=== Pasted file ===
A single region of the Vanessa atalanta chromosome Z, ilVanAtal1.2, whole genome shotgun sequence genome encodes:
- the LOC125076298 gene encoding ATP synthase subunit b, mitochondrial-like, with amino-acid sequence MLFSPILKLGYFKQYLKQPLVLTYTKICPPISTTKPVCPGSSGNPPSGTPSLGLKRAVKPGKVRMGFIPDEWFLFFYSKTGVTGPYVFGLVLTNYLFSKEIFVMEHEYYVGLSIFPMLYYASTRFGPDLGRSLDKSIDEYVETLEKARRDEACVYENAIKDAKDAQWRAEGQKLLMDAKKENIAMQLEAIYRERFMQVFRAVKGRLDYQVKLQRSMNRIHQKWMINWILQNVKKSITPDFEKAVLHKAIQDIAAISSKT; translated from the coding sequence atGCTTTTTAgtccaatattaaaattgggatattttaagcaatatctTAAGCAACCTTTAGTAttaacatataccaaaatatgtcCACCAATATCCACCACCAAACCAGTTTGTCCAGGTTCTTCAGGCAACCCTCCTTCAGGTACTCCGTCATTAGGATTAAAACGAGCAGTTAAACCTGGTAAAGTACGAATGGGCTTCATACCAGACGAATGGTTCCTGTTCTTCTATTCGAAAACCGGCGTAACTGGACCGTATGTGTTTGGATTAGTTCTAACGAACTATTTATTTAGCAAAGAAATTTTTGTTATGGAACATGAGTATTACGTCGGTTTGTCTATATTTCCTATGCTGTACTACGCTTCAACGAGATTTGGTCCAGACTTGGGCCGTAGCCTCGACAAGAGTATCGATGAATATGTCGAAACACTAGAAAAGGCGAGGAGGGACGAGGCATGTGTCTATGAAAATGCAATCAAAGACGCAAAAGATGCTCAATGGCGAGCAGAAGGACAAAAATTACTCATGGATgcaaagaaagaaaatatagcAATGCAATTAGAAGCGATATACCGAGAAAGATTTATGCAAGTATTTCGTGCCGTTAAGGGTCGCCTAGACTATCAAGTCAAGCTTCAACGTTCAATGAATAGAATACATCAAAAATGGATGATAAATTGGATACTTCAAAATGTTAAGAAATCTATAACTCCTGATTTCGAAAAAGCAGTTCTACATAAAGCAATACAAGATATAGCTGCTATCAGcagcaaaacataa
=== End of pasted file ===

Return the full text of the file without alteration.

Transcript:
A single region of the Vanessa atalanta chromosome Z, ilVanAtal1.2, whole genome shotgun sequence genome encodes:
- the LOC125076298 gene encoding ATP synthase subunit b, mitochondrial-like, with amino-acid sequence MLFSPILKLGYFKQYLKQPLVLTYTKICPPISTTKPVCPGSSGNPPSGTPSLGLKRAVKPGKVRMGFIPDEWFLFFYSKTGVTGPYVFGLVLTNYLFSKEIFVMEHEYYVGLSIFPMLYYASTRFGPDLGRSLDKSIDEYVETLEKARRDEACVYENAIKDAKDAQWRAEGQKLLMDAKKENIAMQLEAIYRERFMQVFRAVKGRLDYQVKLQRSMNRIHQKWMINWILQNVKKSITPDFEKAVLHKAIQDIAAISSKT; translated from the coding sequence atGCTTTTTAgtccaatattaaaattgggatattttaagcaatatctTAAGCAACCTTTAGTAttaacatataccaaaatatgtcCACCAATATCCACCACCAAACCAGTTTGTCCAGGTTCTTCAGGCAACCCTCCTTCAGGTACTCCGTCATTAGGATTAAAACGAGCAGTTAAACCTGGTAAAGTACGAATGGGCTTCATACCAGACGAATGGTTCCTGTTCTTCTATTCGAAAACCGGCGTAACTGGACCGTATGTGTTTGGATTAGTTCTAACGAACTATTTATTTAGCAAAGAAATTTTTGTTATGGAACATGAGTATTACGTCGGTTTGTCTATATTTCCTATGCTGTACTACGCTTCAACGAGATTTGGTCCAGACTTGGGCCGTAGCCTCGACAAGAGTATCGATGAATATGTCGAAACACTAGAAAAGGCGAGGAGGGACGAGGCATGTGTCTATGAAAATGCAATCAAAGACGCAAAAGATGCTCAATGGCGAGCAGAAGGACAAAAATTACTCATGGATgcaaagaaagaaaatatagcAATGCAATTAGAAGCGATATACCGAGAAAGATTTATGCAAGTATTTCGTGCCGTTAAGGGTCGCCTAGACTATCAAGTCAAGCTTCAACGTTCAATGAATAGAATACATCAAAAATGGATGATAAATTGGATACTTCAAAATGTTAAGAAATCTATAACTCCTGATTTCGAAAAAGCAGTTCTACATAAAGCAATACAAGATATAGCTGCTATCAGcagcaaaacataa